Hey Coach: Welcome to September 2009!!!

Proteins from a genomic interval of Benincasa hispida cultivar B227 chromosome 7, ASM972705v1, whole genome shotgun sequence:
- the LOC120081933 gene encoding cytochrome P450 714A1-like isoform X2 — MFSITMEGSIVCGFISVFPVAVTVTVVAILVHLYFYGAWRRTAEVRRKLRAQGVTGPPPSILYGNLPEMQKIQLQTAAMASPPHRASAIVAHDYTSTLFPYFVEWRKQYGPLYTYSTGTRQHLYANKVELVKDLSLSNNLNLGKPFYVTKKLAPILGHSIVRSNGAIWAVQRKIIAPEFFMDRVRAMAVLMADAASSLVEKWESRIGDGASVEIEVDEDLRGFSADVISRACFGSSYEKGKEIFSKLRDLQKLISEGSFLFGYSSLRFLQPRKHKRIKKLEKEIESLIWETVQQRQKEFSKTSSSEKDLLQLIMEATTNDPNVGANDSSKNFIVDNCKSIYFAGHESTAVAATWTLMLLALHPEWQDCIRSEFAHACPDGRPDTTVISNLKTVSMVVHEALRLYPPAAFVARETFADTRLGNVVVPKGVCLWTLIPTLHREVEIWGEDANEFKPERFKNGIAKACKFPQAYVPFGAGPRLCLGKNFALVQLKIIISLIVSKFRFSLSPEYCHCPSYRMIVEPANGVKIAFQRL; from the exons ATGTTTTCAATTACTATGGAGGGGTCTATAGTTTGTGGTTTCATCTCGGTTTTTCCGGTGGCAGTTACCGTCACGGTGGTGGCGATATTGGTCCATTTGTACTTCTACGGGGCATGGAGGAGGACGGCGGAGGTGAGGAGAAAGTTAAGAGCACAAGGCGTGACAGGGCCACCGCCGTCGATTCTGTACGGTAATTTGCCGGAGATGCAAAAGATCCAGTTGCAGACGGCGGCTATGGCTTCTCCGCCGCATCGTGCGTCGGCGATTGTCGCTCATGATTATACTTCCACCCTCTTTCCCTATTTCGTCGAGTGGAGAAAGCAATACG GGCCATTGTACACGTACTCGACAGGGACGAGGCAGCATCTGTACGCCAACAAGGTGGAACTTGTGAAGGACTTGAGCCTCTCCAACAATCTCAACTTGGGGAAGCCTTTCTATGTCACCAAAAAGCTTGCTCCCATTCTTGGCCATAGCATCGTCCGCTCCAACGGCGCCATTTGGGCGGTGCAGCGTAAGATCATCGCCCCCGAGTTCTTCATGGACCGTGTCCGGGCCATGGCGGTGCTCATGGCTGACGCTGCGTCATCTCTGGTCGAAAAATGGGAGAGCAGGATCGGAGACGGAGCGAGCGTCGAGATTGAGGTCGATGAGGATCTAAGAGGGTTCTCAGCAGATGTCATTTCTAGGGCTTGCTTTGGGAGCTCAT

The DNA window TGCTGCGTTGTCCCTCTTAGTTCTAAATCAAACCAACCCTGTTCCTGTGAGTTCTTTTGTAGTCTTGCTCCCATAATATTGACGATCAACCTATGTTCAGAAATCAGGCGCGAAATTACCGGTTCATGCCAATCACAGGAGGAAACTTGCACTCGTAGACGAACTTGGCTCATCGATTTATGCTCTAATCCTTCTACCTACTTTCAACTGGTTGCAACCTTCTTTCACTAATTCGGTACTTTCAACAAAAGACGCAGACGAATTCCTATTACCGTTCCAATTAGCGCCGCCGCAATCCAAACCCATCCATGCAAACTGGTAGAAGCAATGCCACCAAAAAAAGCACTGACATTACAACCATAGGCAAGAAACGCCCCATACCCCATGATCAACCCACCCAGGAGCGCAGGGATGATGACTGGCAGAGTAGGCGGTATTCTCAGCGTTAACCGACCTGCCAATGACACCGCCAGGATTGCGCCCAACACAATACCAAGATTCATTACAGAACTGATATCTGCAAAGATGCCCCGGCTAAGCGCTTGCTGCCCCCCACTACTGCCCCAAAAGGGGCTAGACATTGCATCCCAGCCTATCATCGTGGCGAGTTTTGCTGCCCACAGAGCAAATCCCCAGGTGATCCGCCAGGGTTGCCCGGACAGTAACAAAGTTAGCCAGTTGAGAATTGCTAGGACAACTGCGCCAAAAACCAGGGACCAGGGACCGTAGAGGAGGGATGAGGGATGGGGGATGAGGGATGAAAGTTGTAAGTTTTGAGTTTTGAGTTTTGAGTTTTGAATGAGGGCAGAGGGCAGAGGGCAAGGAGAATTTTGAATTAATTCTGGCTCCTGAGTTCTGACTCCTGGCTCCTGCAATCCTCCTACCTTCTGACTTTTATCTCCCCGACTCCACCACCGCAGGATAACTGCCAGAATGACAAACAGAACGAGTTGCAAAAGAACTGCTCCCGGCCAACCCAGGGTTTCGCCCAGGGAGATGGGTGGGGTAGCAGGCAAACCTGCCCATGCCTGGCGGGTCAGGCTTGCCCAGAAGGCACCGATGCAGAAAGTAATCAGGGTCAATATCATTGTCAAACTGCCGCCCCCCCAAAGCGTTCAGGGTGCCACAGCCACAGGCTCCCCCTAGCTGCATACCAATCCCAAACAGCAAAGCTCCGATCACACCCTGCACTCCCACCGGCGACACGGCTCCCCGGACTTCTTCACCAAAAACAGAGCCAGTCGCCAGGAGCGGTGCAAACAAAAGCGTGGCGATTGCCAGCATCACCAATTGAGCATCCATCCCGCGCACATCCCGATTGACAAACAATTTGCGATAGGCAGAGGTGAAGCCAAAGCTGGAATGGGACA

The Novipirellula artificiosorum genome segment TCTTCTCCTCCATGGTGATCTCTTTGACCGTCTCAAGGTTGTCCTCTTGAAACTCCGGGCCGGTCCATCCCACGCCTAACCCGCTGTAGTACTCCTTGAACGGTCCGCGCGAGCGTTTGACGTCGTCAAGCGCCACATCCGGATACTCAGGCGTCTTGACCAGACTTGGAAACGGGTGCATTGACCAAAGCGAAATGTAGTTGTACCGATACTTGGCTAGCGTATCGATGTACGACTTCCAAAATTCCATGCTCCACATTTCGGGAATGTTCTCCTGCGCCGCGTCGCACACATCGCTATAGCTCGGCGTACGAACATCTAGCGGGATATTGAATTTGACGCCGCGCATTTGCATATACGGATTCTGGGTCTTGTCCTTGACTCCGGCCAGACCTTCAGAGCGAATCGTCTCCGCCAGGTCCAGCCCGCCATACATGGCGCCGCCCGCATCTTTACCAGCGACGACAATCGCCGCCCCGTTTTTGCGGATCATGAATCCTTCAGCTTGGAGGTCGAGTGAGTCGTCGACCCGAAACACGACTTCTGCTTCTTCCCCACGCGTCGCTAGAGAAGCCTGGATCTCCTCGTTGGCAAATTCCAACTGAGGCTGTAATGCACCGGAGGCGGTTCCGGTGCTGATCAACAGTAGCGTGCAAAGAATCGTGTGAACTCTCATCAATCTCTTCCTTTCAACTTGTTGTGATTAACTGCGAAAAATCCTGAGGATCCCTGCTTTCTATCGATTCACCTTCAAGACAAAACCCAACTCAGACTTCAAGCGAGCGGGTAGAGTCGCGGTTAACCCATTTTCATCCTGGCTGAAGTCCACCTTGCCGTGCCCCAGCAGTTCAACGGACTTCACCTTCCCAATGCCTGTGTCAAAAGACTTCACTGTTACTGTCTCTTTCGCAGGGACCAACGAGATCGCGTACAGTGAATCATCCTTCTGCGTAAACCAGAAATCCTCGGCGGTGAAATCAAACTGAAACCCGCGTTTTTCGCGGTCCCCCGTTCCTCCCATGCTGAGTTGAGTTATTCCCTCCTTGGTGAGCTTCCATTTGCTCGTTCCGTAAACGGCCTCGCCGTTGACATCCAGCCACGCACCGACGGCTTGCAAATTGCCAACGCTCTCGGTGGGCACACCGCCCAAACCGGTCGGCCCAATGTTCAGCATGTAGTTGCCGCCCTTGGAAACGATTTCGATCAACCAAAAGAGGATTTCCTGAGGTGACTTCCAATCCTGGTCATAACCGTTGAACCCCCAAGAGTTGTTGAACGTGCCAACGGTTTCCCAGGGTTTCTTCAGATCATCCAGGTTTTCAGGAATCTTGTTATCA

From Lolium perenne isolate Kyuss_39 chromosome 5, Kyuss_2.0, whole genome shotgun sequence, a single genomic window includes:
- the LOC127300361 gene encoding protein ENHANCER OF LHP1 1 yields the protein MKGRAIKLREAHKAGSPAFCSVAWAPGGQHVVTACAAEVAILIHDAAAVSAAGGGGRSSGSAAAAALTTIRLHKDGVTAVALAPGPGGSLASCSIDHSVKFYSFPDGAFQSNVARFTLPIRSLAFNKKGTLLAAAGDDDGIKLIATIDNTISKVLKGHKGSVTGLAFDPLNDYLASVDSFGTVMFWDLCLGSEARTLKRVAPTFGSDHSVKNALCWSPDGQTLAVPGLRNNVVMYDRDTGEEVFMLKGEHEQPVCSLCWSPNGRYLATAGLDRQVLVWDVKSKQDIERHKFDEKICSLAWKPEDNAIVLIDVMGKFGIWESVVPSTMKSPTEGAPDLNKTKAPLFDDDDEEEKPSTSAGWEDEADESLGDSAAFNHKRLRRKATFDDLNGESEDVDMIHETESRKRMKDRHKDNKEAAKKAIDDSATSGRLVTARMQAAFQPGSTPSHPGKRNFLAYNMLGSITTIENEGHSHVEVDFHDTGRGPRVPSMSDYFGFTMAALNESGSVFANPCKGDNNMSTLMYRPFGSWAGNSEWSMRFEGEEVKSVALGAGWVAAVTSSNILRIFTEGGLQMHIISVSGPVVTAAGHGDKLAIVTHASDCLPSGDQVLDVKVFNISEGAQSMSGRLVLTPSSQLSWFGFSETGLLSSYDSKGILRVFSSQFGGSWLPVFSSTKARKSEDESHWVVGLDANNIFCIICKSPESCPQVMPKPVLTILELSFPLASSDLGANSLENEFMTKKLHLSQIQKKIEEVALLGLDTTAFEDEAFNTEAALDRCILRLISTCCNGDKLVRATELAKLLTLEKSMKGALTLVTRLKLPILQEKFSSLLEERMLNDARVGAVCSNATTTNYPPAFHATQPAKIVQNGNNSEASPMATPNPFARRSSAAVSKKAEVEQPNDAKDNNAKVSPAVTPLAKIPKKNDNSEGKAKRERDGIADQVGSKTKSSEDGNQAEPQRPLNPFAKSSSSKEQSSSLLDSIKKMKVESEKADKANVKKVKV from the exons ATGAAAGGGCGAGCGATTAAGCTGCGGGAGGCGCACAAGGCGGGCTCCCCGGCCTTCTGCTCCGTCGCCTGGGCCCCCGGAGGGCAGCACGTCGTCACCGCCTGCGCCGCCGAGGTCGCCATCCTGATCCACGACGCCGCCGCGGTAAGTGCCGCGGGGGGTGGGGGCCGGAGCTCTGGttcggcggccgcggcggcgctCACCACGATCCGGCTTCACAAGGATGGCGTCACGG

Welcome to a new season!! As a number of you may be one to two months out from getting your ice there are a number of clubs around the country getting it this weekend or who have had it in for at least one month!! With this being an Olympic Year the pressure to get started early is certainly there!! I have had a number of emails from coaches recently of how to get their athletes to prepare off the ice to ensure the first curling practice is somewhat productive and here is the info I have passed on. I find it extremely useful for the athletes, even without a proper off ice training program, to being doing lunges at home adn getting right down into their curling delivery while ensuring their hack knee is off the ground – hold for 3-5 seconds, or more and then repeat. If you think of the uniqueness of the curling delivery there is not a time in your life, other than curling, that you will find yourself in this position. While in that position you are asking a lot of muscles in your legs, some big and some small, to hold your complete body weight which leads to a number of balance problems. If you take the chance to begin working these muscles out at home now…..your first practice should feel slightly better. At that first practice do not simply jump in the hack and grab a rock. I’ve seen a warm-up system at a number of junior camps that I really love called Progressive Slides. This warm-up basically has the athlete without a rock slide to the back-line (a big stretch really), their next slide is to the t-line, then top 12 foot, half-way (between the top 12 and hog) and then hogline. Each slide they should try not to go past….again the slower the better to work on strengthening those muscles……with the added benefit of some weight control work as well!! To recap – Progressive Slides would be: back-line, t-line, top 12, halfway, hog…. Remind the athlete to ensure they always slide out with an imaginary rock in their hand (no hands on the ice, foot or broom). Have them come to a complete stop, without dropping their back knee, and count to 2. Then, without using their broom or hands, get up off the ice. Ouch?? Possibly – however in any strengthening exercise we know that a little ‘ouch’ can go a long way in buidling muscle long term. See you on the ice! Paul Webster, Ch. P.C. National Development Coach National Training Centre